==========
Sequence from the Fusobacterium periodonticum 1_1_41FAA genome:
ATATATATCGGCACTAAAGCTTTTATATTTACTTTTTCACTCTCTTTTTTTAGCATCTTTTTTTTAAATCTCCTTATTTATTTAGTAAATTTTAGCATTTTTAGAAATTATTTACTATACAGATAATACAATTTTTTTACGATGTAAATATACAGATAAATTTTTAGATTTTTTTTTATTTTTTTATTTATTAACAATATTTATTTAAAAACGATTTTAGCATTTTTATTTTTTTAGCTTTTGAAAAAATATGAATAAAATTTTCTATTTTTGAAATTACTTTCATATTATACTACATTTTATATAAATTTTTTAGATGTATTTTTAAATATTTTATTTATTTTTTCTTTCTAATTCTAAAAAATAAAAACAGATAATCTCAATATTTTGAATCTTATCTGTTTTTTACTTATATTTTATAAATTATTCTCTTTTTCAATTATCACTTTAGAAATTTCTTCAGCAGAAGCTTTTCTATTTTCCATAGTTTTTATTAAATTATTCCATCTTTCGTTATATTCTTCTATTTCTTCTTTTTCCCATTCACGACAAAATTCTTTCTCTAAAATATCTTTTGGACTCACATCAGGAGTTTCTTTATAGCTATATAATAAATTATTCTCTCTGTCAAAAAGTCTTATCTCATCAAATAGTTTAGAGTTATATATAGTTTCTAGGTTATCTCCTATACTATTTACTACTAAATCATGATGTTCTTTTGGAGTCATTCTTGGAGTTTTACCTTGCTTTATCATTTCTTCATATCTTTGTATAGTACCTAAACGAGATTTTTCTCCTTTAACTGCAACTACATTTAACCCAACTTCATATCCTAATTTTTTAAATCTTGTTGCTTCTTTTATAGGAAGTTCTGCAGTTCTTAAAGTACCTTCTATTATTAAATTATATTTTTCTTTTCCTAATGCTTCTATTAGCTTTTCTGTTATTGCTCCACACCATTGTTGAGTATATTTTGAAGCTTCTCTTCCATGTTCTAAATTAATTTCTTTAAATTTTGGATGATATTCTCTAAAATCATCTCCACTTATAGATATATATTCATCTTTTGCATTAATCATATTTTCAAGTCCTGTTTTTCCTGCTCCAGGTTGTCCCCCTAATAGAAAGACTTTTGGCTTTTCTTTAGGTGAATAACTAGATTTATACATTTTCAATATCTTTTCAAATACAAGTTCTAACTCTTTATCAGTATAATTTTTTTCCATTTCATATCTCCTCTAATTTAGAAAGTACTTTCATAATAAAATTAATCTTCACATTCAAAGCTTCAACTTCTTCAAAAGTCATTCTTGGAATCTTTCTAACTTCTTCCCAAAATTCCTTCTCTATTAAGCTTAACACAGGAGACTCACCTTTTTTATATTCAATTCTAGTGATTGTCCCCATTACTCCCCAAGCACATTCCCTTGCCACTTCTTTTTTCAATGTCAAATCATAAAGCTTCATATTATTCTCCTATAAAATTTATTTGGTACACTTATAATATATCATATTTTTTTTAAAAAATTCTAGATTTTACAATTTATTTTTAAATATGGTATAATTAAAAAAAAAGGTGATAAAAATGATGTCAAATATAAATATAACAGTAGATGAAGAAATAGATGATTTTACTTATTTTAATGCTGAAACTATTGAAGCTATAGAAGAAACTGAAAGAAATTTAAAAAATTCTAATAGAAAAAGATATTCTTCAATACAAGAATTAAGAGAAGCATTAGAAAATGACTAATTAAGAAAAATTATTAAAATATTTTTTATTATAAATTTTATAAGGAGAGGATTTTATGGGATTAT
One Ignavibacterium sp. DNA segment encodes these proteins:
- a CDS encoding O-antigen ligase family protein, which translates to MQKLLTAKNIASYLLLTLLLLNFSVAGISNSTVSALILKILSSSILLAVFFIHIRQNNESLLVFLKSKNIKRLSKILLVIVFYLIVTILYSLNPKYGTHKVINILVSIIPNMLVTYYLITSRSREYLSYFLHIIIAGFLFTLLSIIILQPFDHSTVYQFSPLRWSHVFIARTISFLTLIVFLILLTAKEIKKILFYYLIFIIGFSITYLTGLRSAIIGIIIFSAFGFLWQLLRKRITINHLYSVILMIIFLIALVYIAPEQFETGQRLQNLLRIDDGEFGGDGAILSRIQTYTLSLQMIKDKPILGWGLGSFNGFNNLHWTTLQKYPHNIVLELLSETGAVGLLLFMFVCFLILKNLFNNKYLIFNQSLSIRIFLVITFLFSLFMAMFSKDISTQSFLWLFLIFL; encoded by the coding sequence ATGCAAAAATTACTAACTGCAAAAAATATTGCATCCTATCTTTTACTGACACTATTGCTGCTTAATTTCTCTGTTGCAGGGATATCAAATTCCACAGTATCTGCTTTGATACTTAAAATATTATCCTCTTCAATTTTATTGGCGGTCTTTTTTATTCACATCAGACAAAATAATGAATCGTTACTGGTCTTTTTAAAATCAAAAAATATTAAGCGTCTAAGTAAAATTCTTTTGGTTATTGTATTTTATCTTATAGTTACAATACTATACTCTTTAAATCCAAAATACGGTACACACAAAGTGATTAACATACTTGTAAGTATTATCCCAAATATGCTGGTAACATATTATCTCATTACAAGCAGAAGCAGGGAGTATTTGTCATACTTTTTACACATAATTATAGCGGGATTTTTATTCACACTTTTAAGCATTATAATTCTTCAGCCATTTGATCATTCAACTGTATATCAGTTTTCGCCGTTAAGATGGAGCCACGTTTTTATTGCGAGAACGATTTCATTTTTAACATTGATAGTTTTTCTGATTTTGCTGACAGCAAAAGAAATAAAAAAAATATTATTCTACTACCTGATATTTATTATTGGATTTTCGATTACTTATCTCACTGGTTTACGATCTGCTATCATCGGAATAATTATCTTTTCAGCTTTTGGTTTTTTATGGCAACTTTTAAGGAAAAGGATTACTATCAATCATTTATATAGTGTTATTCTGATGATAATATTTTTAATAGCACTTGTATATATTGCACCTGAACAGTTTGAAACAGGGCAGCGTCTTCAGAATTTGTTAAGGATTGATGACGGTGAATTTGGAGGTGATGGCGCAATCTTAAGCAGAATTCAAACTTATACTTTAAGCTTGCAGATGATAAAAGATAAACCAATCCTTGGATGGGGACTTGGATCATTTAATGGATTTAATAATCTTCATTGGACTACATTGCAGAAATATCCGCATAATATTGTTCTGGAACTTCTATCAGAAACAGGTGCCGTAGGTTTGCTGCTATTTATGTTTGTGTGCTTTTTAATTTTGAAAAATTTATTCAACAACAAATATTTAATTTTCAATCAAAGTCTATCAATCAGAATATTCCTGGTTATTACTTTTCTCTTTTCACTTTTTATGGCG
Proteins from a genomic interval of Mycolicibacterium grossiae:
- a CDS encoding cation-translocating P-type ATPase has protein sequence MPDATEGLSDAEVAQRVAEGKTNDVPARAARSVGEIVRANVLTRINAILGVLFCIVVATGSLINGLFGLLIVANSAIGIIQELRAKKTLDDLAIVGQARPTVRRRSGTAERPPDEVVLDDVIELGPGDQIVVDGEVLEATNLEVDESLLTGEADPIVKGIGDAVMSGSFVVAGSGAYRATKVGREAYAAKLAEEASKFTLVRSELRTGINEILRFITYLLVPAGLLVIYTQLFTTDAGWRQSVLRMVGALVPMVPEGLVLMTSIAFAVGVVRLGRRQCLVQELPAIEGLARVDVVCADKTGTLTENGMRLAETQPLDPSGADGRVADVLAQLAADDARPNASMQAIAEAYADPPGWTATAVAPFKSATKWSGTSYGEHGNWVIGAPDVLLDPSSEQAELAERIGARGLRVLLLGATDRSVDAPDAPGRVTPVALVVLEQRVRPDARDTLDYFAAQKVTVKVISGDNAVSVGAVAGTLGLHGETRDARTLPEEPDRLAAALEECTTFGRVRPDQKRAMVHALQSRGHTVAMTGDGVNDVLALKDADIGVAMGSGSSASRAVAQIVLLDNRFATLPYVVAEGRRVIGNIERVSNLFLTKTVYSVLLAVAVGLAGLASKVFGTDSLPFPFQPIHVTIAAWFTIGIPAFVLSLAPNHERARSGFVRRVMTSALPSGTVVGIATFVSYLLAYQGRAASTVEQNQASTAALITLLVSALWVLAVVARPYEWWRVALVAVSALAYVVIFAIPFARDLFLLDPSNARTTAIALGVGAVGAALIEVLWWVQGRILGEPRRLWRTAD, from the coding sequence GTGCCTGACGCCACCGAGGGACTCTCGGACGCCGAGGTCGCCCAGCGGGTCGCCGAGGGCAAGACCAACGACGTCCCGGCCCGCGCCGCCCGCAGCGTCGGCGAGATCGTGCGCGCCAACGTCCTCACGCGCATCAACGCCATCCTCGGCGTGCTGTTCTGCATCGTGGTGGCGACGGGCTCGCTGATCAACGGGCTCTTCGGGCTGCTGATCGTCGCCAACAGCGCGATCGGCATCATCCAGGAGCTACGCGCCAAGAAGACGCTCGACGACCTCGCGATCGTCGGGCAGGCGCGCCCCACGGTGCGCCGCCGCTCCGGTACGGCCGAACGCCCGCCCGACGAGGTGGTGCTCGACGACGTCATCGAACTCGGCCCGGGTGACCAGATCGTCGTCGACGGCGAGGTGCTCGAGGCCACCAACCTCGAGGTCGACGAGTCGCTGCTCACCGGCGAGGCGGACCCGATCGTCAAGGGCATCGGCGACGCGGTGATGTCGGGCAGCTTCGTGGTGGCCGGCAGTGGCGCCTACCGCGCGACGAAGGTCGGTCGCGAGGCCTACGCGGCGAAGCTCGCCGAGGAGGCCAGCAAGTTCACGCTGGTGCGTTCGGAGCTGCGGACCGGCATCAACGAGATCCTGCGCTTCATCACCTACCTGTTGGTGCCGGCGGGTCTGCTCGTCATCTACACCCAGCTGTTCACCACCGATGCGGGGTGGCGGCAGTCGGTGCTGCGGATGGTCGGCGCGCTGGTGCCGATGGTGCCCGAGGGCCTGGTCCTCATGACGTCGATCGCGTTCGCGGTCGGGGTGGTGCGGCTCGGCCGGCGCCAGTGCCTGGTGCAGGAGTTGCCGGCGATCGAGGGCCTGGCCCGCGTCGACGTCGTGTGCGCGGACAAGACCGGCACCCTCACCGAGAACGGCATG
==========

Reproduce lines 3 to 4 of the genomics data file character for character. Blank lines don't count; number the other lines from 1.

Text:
One Ignavibacterium sp. DNA segment encodes these proteins:
- a CDS encoding O-antigen ligase family protein, which translates to MQKLLTAKNIASYLLLTLLLLNFSVAGISNSTVSALILKILSSSILLAVFFIHIRQNNESLLVFLKSKNIKRLSKILLVIVFYLIVTILYSLNPKYGTHKVINILVSIIPNMLVTYYLITSRSREYLSYFLHIIIAGFLFTLLSIIILQPFDHSTVYQFSPLRWSHVFIARTISFLTLIVFLILLTAKEIKKILFYYLIFIIGFSITYLTGLRSAIIGIIIFSAFGFLWQLLRKRITINHLYSVILMIIFLIALVYIAPEQFETGQRLQNLLRIDDGEFGGDGAILSRIQTYTLSLQMIKDKPILGWGLGSFNGFNNLHWTTLQKYPHNIVLELLSETGAVGLLLFMFVCFLILKNLFNNKYLIFNQSLSIRIFLVITFLFSLFMAMFSKDISTQSFLWLFLIFL; encoded by the coding sequence ATGCAAAAATTACTAACTGCAAAAAATATTGCATCCTATCTTTTACTGACACTATTGCTGCTTAATTTCTCTGTTGCAGGGATATCAAATTCCACAGTATCTGCTTTGATACTTAAAATATTATCCTCTTCAATTTTATTGGCGGTCTTTTTTATTCACATCAGACAAAATAATGAATCGTTACTGGTCTTTTTAAAATCAAAAAATATTAAGCGTCTAAGTAAAATTCTTTTGGTTATTGTATTTTATCTTATAGTTACAATACTATACTCTTTAAATCCAAAATACGGTACACACAAAGTGATTAACATACTTGTAAGTATTATCCCAAATATGCTGGTAACATATTATCTCATTACAAGCAGAAGCAGGGAGTATTTGTCATACTTTTTACACATAATTATAGCGGGATTTTTATTCACACTTTTAAGCATTATAATTCTTCAGCCATTTGATCATTCAACTGTATATCAGTTTTCGCCGTTAAGATGGAGCCACGTTTTTATTGCGAGAACGATTTCATTTTTAACATTGATAGTTTTTCTGATTTTGCTGACAGCAAAAGAAATAAAAAAAATATTATTCTACTACCTGATATTTATTATTGGATTTTCGATTACTTATCTCACTGGTTTACGATCTGCTATCATCGGAATAATTATCTTTTCAGCTTTTGGTTTTTTATGGCAACTTTTAAGGAAAAGGATTACTATCAATCATTTATATAGTGTTATTCTGATGATAATATTTTTAATAGCACTTGTATATATTGCACCTGAACAGTTTGAAACAGGGCAGCGTCTTCAGAATTTGTTAAGGATTGATGACGGTGAATTTGGAGGTGATGGCGCAATCTTAAGCAGAATTCAAACTTATACTTTAAGCTTGCAGATGATAAAAGATAAACCAATCCTTGGATGGGGACTTGGATCATTTAATGGATTTAATAATCTTCATTGGACTACATTGCAGAAATATCCGCATAATATTGTTCTGGAACTTCTATCAGAAACAGGTGCCGTAGGTTTGCTGCTATTTATGTTTGTGTGCTTTTTAATTTTGAAAAATTTATTCAACAACAAATATTTAATTTTCAATCAAAGTCTATCAATCAGAATATTCCTGGTTATTACTTTTCTCTTTTCACTTTTTATGGCG